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Remember I have already lived in your future and it didn’t work - Vladimir Konstantinovich Bukovsky
Thought for the Week: https://alor.org/Volume50/Vol50No22.htm
6 June 2014
Remember I have already lived in your future and it didn’t work: It is really puzzling to me that having just buried one monster “the Soviet Union” another remarkably similar one “the European Union” is being built.
The Soviet Union was governed by 15 unelected people who appointed each other and who were not accountable to anyone. The EU is governed by 28 people who also appoint each other, meet in secret and are not accountable to anyone and whom we cannot sack.
One might say the EU has an elected parliament; well the Soviet Union had a sort of parliament too. The Supreme Soviet who just rubber-stamped Politburo decisions pretty much like the EU does, and where speaking time is restricted to political groupings, and with a time limit of just one minute per speaker.
In the EU there are 100,000’s of Eurocrats with their huge salaries, pensions, servants, privileges and lifelong immunity from prosecution, simply shuffling from one position to another, no matter what they do or fail to do. Is this not exactly what life in the Soviet Union used to be too?...
The old Soviet Union system was incapable of reform. So is the EU. But there is an alternative to being ruled by these two dozen self-appointed officials in Brussels - it is called independence. You don’t have to accept what they have planned for you. After all, you have not asked if you wanted to join. Remember I have already lived in your future and it didn’t work…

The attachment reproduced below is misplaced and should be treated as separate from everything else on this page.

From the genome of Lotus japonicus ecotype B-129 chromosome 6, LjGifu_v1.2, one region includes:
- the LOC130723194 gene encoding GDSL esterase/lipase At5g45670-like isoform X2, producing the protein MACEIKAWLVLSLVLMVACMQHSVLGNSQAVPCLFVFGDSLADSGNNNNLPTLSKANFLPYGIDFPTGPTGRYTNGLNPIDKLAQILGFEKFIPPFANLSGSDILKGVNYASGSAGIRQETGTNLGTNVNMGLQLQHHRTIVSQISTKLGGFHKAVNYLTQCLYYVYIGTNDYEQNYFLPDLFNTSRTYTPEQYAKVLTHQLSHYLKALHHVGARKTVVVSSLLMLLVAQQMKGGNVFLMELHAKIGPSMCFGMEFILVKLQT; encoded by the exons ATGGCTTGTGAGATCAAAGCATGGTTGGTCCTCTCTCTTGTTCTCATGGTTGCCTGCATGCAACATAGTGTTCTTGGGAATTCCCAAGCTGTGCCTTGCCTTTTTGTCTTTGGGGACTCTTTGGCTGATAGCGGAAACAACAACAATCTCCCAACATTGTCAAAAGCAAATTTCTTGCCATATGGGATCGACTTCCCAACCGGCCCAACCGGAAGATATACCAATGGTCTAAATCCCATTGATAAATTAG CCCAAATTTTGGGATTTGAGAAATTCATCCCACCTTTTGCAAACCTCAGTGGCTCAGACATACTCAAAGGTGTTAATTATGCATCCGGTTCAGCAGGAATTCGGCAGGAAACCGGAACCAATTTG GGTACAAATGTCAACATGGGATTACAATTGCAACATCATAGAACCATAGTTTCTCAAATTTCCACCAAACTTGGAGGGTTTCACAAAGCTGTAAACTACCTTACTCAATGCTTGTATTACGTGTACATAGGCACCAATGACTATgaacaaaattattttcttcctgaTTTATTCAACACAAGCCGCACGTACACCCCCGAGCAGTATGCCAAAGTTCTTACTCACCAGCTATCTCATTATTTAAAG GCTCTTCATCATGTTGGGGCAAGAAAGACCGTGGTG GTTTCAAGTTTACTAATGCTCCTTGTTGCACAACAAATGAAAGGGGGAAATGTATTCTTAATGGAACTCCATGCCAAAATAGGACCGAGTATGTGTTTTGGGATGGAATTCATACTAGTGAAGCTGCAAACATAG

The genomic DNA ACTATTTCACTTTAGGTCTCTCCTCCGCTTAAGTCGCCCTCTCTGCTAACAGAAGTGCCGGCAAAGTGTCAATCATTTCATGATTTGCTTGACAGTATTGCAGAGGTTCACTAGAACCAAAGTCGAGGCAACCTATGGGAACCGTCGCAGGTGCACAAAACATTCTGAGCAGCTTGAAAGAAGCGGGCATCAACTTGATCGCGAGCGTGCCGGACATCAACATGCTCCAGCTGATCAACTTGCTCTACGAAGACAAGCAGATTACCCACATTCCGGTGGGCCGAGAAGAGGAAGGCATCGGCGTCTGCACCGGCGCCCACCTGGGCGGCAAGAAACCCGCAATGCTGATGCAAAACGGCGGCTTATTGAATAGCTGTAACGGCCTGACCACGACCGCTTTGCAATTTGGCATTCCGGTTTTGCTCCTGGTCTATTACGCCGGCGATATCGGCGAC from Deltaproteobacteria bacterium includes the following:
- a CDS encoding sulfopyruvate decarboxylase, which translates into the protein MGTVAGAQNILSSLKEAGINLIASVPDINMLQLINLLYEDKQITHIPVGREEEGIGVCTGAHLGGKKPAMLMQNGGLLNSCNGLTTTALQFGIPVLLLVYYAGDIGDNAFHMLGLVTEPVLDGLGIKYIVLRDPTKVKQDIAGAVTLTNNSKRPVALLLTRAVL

The European Union and Soviet Union similarities – 2013 Vladimir Konstantinovich Bukovsky, a UKIP member, is a leading member of the dissident movement of the 1960s and 1970s in Russia - Writer, neurophysiologist, and political activist, he now lives in Cambridge.
Watch here http://www.youtube.com/watch?v=-KIc7jLx8RA
to the Editor of THE MELBOURNE ANGLICAN 17th July 2016
Mark Brolly's report on Brexit ('Rethink UK after EU exit, urge Canterbury, York', TMA July) is too neglectful of the powerful reasons why the British people were right to reject the EU. Passing off a widespread concern that 'the EU had become too bureaucratic and too powerful' as a 'fear agenda' which should not be followed is to misunderstand the serious danger that Britain is seeking to avoid. That the EU is gravely threatening traditional intellectual freedom has been established by numerous writers, notably Paul Coleman in his book 'Censored: How European "Hate Speech" Laws are Threatening Freedom of Speech.'
Then there was also the huge issue of safeguarding British sovereignty, national independence and the status of the Crown. It is a pity that UK church leaders, as reported by Brolly, appear to have said nothing commendatory at all about the British people's well justified determination to maintain the cultural and constitutional integrity of their nation.
Nigel Jackson, Belgrave